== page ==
Powerboat racing returns to south coast as speedsters compete for famous Beaverbrook trophy

 Powerboat racing returns to south coast as speedsters compete for famous Beaverbrook trophy

Sunday is probably not a good day for anyone holidaying on the 120 mile stretch of south coast between the Isle of Wight and the English Riviera to drift off-shore on a blow-up unicorn.

Otherwise you could find yourself, unwittingly, taking part in the 60th running of the Cowes-Torquay-Cowes powerboat race for the Beaverbrook trophy – best case scenario as a mascot pinned to the bow. The on-land equivalent would be picnicking under Becher’s Brook on Grand National day.

Some 40 boats will line up opposite the Royal Yacht Squadron in Cowes for a 10am start and the lead boats, which will be pushing 100 mph on a flat sea, should back in time for a pre-lunch pink gin at 12.30.

The ante-post favourite for powerboat racing’s equivalent of the Aintree spectacular is the hat trick-seeking Drew Langdon, who won the race in 2018 and again in 2019 when his boat ‘Silverline’ averaged 92 mph.

That is in stark contrast to the 24 mph average speed of the first winner, Tommy Sopwith, back in 1961 when the race was run only one way because it took so long.

Comparisons with horse racing are not unrealistic apart from the fact that, in power boat racing, the owners tend to ride their own horses. You can be competitive with a second-hand boat costing £70,000 – the price of a semi well-bred yearling thoroughbred with no guarantee it can gallop.

But to give Drew Langdon a run for his money you might have to splash out $750,000 on a customised Outer Limits SV43 from America – like horses you can spend what you like on them.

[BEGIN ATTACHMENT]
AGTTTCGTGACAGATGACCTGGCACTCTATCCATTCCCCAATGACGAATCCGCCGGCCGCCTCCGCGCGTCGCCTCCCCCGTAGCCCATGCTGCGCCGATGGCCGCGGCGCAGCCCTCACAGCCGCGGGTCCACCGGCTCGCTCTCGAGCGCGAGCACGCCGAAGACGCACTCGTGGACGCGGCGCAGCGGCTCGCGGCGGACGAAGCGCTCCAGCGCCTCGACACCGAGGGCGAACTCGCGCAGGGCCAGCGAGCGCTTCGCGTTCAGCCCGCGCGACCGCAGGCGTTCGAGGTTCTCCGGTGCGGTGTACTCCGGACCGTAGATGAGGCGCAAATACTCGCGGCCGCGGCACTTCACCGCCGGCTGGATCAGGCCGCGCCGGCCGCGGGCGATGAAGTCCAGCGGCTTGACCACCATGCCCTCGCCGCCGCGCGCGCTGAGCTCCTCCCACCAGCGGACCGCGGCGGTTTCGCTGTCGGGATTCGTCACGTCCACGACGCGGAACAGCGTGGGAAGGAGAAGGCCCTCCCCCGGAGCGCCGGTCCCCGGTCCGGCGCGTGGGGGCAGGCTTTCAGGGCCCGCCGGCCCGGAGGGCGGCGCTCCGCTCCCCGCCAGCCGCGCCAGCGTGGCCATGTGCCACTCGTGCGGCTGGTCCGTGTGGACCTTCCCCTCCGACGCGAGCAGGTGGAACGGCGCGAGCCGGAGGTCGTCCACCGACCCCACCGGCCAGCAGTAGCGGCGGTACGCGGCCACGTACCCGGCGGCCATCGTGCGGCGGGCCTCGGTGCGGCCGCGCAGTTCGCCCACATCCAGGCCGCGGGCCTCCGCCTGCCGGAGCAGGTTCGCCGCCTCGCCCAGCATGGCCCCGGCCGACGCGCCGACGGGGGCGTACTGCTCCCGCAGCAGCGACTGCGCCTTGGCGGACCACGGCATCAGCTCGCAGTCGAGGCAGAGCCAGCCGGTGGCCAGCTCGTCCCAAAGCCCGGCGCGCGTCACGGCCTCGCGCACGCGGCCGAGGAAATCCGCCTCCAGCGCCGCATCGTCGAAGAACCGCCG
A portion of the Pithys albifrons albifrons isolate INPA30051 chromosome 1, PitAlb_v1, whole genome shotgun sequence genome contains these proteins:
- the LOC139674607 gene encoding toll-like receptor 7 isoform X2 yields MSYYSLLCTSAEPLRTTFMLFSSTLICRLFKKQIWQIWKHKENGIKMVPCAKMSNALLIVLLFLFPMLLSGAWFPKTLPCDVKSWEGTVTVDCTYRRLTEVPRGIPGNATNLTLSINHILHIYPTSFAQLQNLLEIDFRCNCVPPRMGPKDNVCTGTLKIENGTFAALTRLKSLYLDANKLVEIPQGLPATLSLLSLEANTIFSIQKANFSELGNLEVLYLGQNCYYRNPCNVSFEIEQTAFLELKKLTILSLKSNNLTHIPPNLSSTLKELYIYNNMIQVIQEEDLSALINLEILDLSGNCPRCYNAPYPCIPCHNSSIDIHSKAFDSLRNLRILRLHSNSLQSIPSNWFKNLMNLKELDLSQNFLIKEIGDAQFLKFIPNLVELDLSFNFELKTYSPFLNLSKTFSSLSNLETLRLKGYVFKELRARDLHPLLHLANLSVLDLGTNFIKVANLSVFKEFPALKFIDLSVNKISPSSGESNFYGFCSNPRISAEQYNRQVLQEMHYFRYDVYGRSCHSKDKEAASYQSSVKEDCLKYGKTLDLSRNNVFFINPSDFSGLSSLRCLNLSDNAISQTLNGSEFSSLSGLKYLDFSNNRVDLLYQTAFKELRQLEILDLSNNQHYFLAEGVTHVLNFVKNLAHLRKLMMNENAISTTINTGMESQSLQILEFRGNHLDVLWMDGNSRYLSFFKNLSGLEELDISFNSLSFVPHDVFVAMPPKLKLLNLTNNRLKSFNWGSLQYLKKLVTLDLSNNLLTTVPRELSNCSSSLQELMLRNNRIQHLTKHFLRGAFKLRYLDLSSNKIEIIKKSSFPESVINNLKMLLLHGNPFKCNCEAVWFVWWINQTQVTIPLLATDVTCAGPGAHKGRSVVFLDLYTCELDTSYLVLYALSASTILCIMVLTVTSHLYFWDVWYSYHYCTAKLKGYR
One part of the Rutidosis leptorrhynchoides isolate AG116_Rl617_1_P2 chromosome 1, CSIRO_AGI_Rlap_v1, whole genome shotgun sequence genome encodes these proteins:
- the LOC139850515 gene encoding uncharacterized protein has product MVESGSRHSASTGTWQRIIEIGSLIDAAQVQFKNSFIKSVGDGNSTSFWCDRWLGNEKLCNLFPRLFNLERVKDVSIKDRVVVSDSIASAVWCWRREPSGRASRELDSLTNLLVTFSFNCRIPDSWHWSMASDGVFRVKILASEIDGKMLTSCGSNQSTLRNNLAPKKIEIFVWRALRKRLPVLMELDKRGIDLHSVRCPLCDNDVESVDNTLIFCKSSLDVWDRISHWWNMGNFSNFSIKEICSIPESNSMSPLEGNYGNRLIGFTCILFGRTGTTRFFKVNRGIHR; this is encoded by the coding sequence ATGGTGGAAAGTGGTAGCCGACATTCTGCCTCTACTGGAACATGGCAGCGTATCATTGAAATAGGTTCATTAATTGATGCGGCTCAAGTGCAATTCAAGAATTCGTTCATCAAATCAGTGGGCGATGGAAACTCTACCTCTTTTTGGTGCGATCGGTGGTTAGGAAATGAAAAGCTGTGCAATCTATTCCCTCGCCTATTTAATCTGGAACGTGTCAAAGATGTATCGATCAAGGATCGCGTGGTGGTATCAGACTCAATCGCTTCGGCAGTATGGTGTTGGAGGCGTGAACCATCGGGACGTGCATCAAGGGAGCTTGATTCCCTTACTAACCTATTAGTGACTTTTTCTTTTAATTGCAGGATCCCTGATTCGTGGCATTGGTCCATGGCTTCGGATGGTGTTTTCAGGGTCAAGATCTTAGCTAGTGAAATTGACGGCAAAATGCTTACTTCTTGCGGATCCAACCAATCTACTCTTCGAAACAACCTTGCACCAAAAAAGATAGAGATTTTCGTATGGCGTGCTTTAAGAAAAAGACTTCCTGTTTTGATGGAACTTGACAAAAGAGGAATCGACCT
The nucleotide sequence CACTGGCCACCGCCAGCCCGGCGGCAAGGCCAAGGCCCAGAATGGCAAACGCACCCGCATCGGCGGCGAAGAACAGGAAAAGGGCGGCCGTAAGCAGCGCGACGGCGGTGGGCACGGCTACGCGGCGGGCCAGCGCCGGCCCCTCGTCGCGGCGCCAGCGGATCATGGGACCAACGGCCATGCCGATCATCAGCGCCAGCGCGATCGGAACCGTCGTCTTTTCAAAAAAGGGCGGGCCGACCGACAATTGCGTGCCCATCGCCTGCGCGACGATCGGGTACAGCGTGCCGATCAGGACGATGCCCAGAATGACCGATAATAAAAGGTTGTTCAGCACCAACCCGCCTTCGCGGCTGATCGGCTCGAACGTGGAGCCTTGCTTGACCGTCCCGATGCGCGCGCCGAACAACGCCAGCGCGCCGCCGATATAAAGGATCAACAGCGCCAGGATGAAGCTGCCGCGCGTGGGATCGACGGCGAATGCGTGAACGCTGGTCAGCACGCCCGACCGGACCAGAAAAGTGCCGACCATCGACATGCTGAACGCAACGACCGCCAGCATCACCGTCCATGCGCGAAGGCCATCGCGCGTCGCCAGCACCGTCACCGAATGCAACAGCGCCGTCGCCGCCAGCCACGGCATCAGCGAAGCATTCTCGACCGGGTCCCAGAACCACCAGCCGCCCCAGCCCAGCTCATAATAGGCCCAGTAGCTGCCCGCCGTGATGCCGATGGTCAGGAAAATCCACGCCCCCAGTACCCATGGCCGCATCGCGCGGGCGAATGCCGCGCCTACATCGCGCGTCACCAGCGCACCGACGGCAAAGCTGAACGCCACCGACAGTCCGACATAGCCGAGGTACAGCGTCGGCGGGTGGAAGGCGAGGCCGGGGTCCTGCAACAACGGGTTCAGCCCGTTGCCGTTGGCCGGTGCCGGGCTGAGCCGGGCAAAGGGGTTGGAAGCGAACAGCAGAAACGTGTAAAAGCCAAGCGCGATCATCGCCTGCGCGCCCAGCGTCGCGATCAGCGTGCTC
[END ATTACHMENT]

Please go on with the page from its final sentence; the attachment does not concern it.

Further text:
Earlier this week, I turned up at a Southampton boat yard to go for an excursion and get a feel for the race knowing that it would be more a place for the wind in my hair than for a Breton fisherman’s cap. Indeed, at one stage, I thought my glasses would blow off.  

Andy Wilby, the Asia Powerboat champion, once a Sunseeker ‘works’ driver in the Powerboat P1 World Championships and holder of the round-the-island (Wight) record holder – down to, he insisted, the most reliable rather than fastest boat – was at the helm.

Cowes-Torquay race secretary and former powerboat driver Sarah Donohue was assisting. Well, talking mainly.

Wilby’s vessel is his former racing rib Cardinal Sin, so called because when his father and Andy bought her, they told his mother they were looking after it for someone else. “Why,” she reasoned having recognised the white lie after a number of lonely weekends, “do you spend every Saturday and Sunday working on it if it’s not yours?”

She has an Ocke Mannerfeld hull – a revolutionary design in the 1990s – but is now refitted as a leisure vessel, albeit one which could get to Jersey in two hours and to France in an hour. She purrs along very nicely at 45 mph which seems twice as fast as a car clocking a similar speed.

“Powerboat racing is like driving a Ferrari over a ploughed field” says Wilby, although, on Thursday, it was so calm it was like riding in one on a newly tarmacked road.

I do, however, have a newfound respect for powerboat drivers. When Max Verstappen crashed into a tyre wall on lap one at Silverstone this summer, he did so at 51 G-forces. When a powerboat slaps the water every three or four waves the vertical impact is estimated at 20 G-forces. Do that for two and a half hours and it takes a huge physical toll on the body.

Most regular drivers who push it have also had major prangs at some time. Wilby sunk a sun-seeker off Marseille, tried clinging on to the steering wheel and had his suit ripped off, but suffered only bruising. The boat was recovered two days later and was racing again four weeks later.